Alexi Ogando outlasted an unfortunate involvement with a human trafficking ring, that led to his banishment from the United States for five years starting in 2005. Ogando continued to play where possible during this time, mostly in his home Dominican Republic and in other international events. Finally, in early 2010 he received a visa to allow his entry into the United States.
Ogando attended spring training with the Rangers, and then spent the next couple of months overwhelming minor leaguers at the AA and AAA level before being called up for good in mid-June.
He worked out of the bullpen in his rookie season, posting a sparkling 1.30 ERA with a 3.05 FIP. He benefited greatly from a 92.9 LOB% and a 4.7% HR/FB ratio. He fashioned a 22.8% strikeout rate and 9.4% walk rate.
Heading into the 2011 season, Ogando was slotted into the starting rotation to replace an injured Tommy Hunter. The transition could not have worked out any better initially, as he started his season 7-0 with a 2.20 ERA and ended up being named to the American League All Star team. Naturally, life as a starter led to his strikeout rate declining, down to 18.2%, but his walk rate also dropped to a pleasing 6.2%.
In the offseason prior to 2012, the Rangers lost C.J. Wilson to the Angels, but filled in his spot in the rotation by making a big free agent splash, outbidding others to win the rights to Japanese phenom Yu Darvish.
After much deliberation, they also decided to make another reliever-to-starter conversion, attempting to make better use of young star Neftali Feliz by having him throw more of the team's innings.
These moves left Ogando on the outside looking in, so he was shuffled to the bullpen yet again. Despite the change of role, Ogando performed admirably, bumping his K% up to a career high 25.1%, while holding his BB% down at 6.5%. His FIP was actually a career worst 3.73, thanks in large part to an unfavorable 12.3% HR/FB ratio.
Trying to make good arguments for what to expect from Ogando in 2013 is a difficult task, given that this will be his third straight year of changing roles on the Rangers' pitching staff.
I will look at a few categories in an attempt to assess his potential as a starting pitcher in the coming season.
Variety of Pitches
According to BIS and Pitch F/X data, Ogando throws primarily two pitches: a four-seam fastball and a slider. He will throw a changeup as well as a third offering, but even when he started all year in 2011, he threw it only 4.3% of the time. While working from the bullpen again last year, he dropped its usage even more to only 1.7% of his pitches.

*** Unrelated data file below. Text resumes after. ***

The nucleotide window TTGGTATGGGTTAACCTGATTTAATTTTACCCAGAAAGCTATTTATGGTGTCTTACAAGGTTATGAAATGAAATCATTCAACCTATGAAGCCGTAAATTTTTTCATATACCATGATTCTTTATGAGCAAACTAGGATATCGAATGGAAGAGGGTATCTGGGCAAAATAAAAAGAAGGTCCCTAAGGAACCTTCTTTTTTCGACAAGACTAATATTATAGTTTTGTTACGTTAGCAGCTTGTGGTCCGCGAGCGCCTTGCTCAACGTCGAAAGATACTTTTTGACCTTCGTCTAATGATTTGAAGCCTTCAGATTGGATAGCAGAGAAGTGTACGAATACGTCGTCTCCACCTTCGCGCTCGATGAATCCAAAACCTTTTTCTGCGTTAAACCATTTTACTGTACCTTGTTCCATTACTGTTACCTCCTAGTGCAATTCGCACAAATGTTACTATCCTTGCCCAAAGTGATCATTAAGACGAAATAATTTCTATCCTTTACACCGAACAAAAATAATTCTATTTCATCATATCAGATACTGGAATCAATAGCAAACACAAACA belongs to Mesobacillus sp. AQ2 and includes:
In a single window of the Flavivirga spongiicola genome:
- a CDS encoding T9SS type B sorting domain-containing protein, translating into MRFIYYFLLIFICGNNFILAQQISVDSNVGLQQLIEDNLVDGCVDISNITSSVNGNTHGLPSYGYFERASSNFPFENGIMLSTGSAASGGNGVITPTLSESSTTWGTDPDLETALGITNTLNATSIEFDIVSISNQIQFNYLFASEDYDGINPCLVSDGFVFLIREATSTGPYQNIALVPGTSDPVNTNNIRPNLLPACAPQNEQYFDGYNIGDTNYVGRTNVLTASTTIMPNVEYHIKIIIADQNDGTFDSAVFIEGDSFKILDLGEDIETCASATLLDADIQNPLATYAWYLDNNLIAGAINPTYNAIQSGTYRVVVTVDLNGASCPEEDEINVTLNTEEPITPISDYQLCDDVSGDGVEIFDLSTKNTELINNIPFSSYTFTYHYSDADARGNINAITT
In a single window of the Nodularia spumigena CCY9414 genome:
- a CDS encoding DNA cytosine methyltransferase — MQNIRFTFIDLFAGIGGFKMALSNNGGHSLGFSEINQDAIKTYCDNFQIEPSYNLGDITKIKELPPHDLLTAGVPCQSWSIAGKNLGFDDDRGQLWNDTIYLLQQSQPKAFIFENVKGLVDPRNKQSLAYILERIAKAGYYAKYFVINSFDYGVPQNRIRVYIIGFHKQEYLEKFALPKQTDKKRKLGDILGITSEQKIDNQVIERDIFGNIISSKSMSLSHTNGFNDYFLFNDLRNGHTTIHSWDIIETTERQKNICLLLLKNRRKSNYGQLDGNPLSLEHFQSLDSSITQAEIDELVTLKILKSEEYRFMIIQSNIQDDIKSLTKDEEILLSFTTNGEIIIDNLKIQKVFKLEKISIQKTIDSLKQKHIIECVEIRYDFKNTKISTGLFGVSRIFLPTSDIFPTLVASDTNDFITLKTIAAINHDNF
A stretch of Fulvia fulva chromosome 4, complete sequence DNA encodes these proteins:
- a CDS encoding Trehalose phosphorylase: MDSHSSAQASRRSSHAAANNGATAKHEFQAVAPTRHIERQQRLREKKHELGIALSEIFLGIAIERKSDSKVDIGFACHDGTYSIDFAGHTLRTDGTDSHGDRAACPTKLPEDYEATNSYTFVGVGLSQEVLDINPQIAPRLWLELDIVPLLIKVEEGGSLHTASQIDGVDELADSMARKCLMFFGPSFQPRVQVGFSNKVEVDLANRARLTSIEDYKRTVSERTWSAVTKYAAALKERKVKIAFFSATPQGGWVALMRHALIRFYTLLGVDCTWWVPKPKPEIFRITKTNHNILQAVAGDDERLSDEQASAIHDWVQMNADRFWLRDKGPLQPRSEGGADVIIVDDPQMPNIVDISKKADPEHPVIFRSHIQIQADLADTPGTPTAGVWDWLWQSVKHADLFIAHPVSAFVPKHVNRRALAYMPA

While relievers can often succeed with a two-pitch arsenal, starting pitchers tend to throw a larger variety of pitches. This serves to give batters different looks and force them to keep more possibilities in their mind as they stand in the box to face the same pitcher multiple times within the same game.
As a point of reference, consider the following chart showing the number of types of pitches thrown by all qualified starters in 2012:
The only qualified pitcher from the past season that threw as little as two pitches at least five percent of the time was NL Cy Young winner R.A. Dickey.
Even if we increase the threshold to pitch types thrown at least 8% of the time, only Ervin Santana used as few as two pitches of all qualified starters in 2012. So while it is not without precedence to succeed as a starting pitcher while throwing such a narrow range of offerings, it certainly helps if one of those offerings is an unbelievable knuckleball.
I would expect that the Rangers will work with Ogando on developing his changeup in the offseason, or if not then adding another type of pitch to his repertoire.
While he has shown success as a starter with this limited variety of pitches, it would appear over the long term he is going to need a third pitch that he feels comfortable throwing more often that he has to date at the major league level.
Velocity of Pitches
Ogando throws the ball harder than almost all other pitchers. In fact, as a starting pitcher in 2011, his average fastball velocity of 95.0 placed him first among all qualified pitchers in that season. As expected, as a reliever his average velocities were even higher in 2012:
He noticeably increased the velocity of his slider in 2012. This may have only been possible due to his shorter outings from the bullpen, but this will be an interesting statistic to monitor in 2013.
Ogando will be entering his age 29 season, which means that he should be expected to lose some velocity this season compared to last, according to pitcher aging curves.